City of New York Opines on the Ethics of Outsourcing

In Formal Opinion 2015-1, the Association of the Bar of the City of New York Committee on Professional Ethics answered “a question of first impression in New York” concerning law firms’ use of professional employer organizations (“PEOs”), which “help small businesses provide employment benefits and human resource services to their employees.” The Committee opined that a law firm may use a PEO’s services, despite the triggering of several New York Rules of Professional Conduct (“Rules”), as long as four requirements are met:

(1) The firm does not allow the PEO to interfere with lawyers’ duty to exercise independent professional judgment and supervise lawyers and nonlawyers.

The Committee noted the value of a lawyer’s professional independence, stating that a PEO “must not be allowed to influence decisions that would impact a lawyer’s ability to provide independent professional judgment. Additionally, the PEO must not have control over law firm employees in connection with the practice of law and thus interfere with law firm’s supervisory responsibilities. See Rules 1.8(f), 2.2, 5.4(c), 5.4(d)(3) as to the interference with independent professional judgment. See Rules 5.1, 5.2 and 5.3 as to supervision.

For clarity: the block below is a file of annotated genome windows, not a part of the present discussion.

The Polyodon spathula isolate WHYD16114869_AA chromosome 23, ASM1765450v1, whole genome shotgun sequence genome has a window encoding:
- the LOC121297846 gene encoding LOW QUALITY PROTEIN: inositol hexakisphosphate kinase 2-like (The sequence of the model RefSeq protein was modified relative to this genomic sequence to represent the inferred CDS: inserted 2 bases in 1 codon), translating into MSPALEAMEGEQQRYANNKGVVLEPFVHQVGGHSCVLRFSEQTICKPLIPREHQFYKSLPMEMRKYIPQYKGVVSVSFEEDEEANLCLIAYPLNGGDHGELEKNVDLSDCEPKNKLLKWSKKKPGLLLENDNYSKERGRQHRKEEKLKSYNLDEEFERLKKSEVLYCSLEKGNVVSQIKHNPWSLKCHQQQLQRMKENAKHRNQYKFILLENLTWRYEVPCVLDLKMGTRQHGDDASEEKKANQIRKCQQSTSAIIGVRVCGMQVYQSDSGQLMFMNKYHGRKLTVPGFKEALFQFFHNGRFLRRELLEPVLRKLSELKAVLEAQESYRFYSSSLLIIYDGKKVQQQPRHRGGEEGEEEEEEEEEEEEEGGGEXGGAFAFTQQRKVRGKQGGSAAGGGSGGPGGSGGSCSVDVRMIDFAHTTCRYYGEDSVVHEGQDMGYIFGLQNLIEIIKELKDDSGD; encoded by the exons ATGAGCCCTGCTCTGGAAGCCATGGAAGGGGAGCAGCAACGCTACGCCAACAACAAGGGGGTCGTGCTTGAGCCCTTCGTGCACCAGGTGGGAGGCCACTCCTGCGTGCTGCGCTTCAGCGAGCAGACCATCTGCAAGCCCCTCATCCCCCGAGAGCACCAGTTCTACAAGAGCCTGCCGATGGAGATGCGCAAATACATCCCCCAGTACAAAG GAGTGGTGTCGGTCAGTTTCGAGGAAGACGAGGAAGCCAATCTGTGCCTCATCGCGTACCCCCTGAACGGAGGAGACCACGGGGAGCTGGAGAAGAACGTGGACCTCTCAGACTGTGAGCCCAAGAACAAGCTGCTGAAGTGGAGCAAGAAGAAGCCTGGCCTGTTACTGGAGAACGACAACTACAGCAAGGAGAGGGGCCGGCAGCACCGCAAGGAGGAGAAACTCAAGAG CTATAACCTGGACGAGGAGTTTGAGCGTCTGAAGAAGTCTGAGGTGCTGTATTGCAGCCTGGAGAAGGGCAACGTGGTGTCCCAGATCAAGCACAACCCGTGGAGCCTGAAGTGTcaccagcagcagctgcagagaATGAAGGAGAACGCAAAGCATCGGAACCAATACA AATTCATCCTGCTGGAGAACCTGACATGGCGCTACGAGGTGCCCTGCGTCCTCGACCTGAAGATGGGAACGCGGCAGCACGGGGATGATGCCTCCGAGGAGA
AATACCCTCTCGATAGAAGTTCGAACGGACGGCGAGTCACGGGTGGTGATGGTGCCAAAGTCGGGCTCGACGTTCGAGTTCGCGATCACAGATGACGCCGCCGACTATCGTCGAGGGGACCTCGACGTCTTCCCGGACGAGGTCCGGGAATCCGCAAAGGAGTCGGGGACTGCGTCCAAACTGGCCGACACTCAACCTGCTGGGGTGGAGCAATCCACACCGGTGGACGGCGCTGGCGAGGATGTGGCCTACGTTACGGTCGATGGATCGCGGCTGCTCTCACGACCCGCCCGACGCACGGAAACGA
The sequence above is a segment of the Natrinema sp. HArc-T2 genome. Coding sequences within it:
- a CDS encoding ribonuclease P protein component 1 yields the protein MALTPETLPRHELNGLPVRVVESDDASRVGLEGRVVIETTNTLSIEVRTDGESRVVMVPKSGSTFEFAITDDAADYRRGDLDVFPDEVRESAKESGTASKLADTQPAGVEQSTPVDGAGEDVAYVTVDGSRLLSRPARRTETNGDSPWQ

(2) The firm does not allow the PEO to access confidential client information.

Law firms can comply with confidentiality rules by including in PEO arrangements “reasonable safeguards to prevent” breaches of confidentiality. See Rules 1.6 and 5.1.

(3) The firm complies with the rules regarding conflicts of interest.

PEO employees should be subject to the same conflict-checking procedures as firm employees would also appropriately be subject to. However, the PEO itself is not required to be subject to these procedures. The PEO may provide similar services to one firm as it does “to other law firms that represent adverse clients,” as long as the PEO does not interfere with lawyers’ professional independence, control or supervise employees, or access confidential information. See Rules 1.7, 1.9, and 1.10.

(4) The firm, in compensating the PEO, does not violate prohibitions against sharing fees with nonlawyers.

Payment arrangements with PEOs may not be based on fees paid by clients to the law firm. However, law firms may compensate PEOs based on “a percentage of total payroll, flat fee, or fee per employee or service.” See Rule 5.4(a).

To read the full opinion, click here. Click here, for the New York Rules of Professional Conduct.

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